Living With Purpose Makes You a Kinder Person

When we’re stressed out, working too hard, and running around to meet the latest deadline, or pay a stack of bills, we’re often not the nicest people to be around… far from it. If on the other hand, we shift our focus and live our life with purpose and intention, this changes. Living with purpose makes us kinder and nicer. Why is that?

Living With Purpose Helps You Focus On Others

Living with purpose often includes other people. It’s about those around you as much as about yourself. We are social creatures and we like to work with, interact with, and help those around us. When we make those relationships a priority, we take the needs of others into account. That teaches us empathy and understanding, which in turn makes us nicer and kinder to those around us.

Living With Purpose Takes You Out Of The Competitive Mindset

When we stop trying to keep up with the Joneses and compete for the highest paying job, biggest car, and nicest house, we stop competing with everyone around us. Life is about much more than outdoing everyone else. When we realize that and focus on relationships, experiences, and helping each other out, we are kinder because we’re no longer competing for the number one spot.

Living With Purpose Reduces Stress

Since you’re no longer participating in the rat race in the same way as before, and instead embrace meaningful activities and relationships that make you happier, it should come as no surprise that your level of stress is greatly reduced. I don’t know about you, but I’m not the kindest person when I’m stressed out. When I’m more relaxed and fulfilled on the other hand, being kind is a natural state of mind.

Living With Purpose Increases Happiness

As we’ve already established in previous blog posts in this series, living a purpose driven life makes us happier. It shouldn’t come as a big surprise to you that you’re kinder and nicer to be around when you’re in a good mood. It’s when we’re stressed out, or feeling trapped, mad and angry at the world that we aren’t so much fun to be around.

To recap, living with purpose does quite a few things to make you a kinder, nicer person to be around. If that’s not a great motivator to work towards a more purposeful life, I don’t know what is.

Guess What? Money and “Stuff” Doesn’t Make You Happy

In yesterday’s blog post we talked about the importance of living with a purpose for your spiritual health and how it all comes back to living a happy and fulfilled life. Today I want to talk about what doesn’t make you happy. We’ve talked a lot so far about why it’s important to live with purpose, and a big part of it is because it makes you feel happier and more content.

What doesn’t make you happy is money and more material possessions. In fact, quite the opposite seems to be true. Yes, of course there’s a time when a little extra cash and a more reliable car increase you happiness and decrease your stress and worries. There’s a threshold below which money and material possessions do make us happier. But once we reach a level where we live somewhat comfortably and don’t have to worry about having food in the fridge and a roof over our head, something interesting happens. From there on out, more money and more possessions simply gives us more “stuff” to worry about. In those cases an increase in material and monetary possessions doesn’t increase happiness. The goal then shouldn’t be to do everything we can to keep up with the Joneses. Instead, what makes us happy is living a purpose driven and meaningful life.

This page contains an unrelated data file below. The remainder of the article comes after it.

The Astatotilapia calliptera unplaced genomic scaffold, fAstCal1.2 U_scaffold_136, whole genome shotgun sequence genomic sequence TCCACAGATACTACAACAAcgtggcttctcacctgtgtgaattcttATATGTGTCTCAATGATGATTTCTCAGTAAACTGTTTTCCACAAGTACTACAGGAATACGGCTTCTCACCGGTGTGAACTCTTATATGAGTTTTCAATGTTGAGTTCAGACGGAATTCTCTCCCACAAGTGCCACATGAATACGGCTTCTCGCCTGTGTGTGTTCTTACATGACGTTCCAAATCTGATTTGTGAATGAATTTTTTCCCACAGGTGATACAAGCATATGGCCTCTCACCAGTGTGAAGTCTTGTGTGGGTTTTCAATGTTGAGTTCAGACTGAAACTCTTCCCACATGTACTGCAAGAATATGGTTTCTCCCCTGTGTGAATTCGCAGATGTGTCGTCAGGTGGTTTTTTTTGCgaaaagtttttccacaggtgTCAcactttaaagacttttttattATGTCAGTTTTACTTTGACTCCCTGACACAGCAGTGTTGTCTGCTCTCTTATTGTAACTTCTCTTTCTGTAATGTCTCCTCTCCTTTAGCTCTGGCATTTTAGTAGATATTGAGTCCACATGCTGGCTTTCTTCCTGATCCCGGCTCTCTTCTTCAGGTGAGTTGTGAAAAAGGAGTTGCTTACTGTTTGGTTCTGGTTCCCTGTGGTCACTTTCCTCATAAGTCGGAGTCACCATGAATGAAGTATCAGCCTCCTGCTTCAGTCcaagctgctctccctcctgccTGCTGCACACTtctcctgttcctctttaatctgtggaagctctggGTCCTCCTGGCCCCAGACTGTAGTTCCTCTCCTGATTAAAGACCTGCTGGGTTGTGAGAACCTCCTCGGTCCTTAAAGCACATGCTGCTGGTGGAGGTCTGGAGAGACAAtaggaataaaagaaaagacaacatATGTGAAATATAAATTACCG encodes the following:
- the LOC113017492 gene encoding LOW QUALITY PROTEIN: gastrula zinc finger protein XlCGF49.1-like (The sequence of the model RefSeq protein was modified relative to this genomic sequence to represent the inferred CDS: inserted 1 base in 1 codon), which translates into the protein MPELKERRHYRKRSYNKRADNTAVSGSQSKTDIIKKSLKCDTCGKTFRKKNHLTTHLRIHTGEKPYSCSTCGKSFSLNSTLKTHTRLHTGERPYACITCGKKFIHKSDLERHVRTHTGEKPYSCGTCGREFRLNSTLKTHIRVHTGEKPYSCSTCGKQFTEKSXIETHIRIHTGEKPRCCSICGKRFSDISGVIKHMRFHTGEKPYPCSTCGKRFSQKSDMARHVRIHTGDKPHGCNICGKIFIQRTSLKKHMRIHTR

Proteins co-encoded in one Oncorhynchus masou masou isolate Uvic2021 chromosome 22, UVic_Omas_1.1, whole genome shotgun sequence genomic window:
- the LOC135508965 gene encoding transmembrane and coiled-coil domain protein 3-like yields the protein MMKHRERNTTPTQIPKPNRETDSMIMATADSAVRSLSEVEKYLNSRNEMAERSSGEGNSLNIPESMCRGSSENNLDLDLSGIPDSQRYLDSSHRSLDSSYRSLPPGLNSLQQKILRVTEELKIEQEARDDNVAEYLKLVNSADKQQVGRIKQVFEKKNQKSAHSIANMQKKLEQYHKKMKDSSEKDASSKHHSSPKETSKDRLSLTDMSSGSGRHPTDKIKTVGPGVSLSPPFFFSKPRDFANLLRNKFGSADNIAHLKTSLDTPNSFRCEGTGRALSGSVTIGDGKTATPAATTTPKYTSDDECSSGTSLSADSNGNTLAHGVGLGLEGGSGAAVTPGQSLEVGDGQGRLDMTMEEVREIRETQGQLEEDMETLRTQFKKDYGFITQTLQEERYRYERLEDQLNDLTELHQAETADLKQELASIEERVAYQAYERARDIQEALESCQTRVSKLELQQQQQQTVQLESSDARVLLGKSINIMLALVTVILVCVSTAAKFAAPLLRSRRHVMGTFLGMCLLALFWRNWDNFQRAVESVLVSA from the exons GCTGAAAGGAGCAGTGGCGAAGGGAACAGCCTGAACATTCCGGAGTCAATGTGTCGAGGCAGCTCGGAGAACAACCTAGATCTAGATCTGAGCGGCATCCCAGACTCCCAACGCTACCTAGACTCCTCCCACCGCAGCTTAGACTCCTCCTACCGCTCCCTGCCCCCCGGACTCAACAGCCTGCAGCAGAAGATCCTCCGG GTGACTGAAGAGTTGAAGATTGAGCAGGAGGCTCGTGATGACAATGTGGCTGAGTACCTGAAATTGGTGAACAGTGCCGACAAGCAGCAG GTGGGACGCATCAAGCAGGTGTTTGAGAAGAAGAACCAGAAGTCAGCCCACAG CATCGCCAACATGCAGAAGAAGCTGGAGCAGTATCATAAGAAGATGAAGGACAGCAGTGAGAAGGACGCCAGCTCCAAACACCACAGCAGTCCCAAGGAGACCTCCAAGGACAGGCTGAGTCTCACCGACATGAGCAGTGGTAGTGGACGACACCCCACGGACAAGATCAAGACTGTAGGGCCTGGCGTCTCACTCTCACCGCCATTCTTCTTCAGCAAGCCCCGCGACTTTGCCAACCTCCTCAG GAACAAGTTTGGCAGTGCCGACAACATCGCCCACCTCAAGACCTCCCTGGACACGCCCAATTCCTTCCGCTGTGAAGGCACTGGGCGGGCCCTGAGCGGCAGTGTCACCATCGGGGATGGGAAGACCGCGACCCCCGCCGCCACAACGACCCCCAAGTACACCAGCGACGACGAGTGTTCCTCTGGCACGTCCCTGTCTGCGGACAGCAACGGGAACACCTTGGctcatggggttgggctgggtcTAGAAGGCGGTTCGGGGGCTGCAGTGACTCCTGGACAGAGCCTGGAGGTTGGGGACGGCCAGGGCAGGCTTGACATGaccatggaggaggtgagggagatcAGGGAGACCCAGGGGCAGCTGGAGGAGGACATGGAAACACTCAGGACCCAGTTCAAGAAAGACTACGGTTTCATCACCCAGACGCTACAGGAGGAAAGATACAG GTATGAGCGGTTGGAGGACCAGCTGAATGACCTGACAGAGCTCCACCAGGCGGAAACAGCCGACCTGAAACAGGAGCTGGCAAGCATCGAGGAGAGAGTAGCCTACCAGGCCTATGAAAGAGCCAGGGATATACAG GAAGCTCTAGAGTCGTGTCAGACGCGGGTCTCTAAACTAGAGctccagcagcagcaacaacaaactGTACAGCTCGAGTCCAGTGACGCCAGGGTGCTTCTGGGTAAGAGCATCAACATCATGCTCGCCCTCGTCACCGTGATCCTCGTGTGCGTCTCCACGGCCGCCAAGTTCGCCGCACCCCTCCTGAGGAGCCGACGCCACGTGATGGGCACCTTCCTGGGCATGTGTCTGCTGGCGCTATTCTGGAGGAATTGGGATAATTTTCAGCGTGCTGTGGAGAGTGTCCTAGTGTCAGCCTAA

Deep down you already know this. Meaningful experiences trump material gifts anytime. We remember the fun trips we took as kids or the time we got to see a concert much more vividly than a pile of presents under the tree. Yes, there are exceptions like the year you got the new bike, but that’s when there was purpose and meaning attached to the material gift.

The goal then, when we want to increase our overall happiness and wellbeing shouldn’t be to accumulate as much money and stuff as possible. It should be to focus on having the basic needs covered so we don’t have to worry too much, and then shift our focus to experiences and relationships. That’s the true key to leading a happy and fulfilled life.

It also means focusing on finding purpose in what we do. Instead of, or better in addition to financial goals, start making ones for relationships, experiences, and the likes. Instead of focusing on that next big promotion or bonus check, or how you’ll afford a new car, spend your time and energy on the things and people that are important for you. Start living with purpose and start making a difference. That’s what will increase your happiness and wellbeing along with that of those around you.

Living With Purpose Is Good For Your Spiritual Health

Today I want to talk about spiritual health or wellness and the effect living with purpose has on it. I don’t care what your own spirituality or religion is. We live in a very diverse society and as a result, some of my readers will have different beliefs than others. Even within a group of people from the same faith or belief system, there are vast differences between individual faiths or spiritual beliefs. In the end, living with purpose and intention is beneficial, no matter what you believe.

Having a purpose is a primal human need. We want to be needed and we need to know that we’re making a difference in order to feel fulfilled, happy, and complete. That’s why living with purpose is so important and why it is good for your overall spiritual health.

The Need To Be Needed

We like to be needed by others. It makes us sad and lonely when we can’t help those around us and make a difference in their lives. Having a purpose and living with purpose allows us to do just that on a regular basis. It fulfills the need to be needed.

The Need To Find Meaning In Life

Another common human desire or need is to find meaning in life. We don’t like to feel like we’re wasting our time here. Living with purpose gives meaning to each day. That in turn makes us feel happier and more fulfilled.

The Need To Have Hope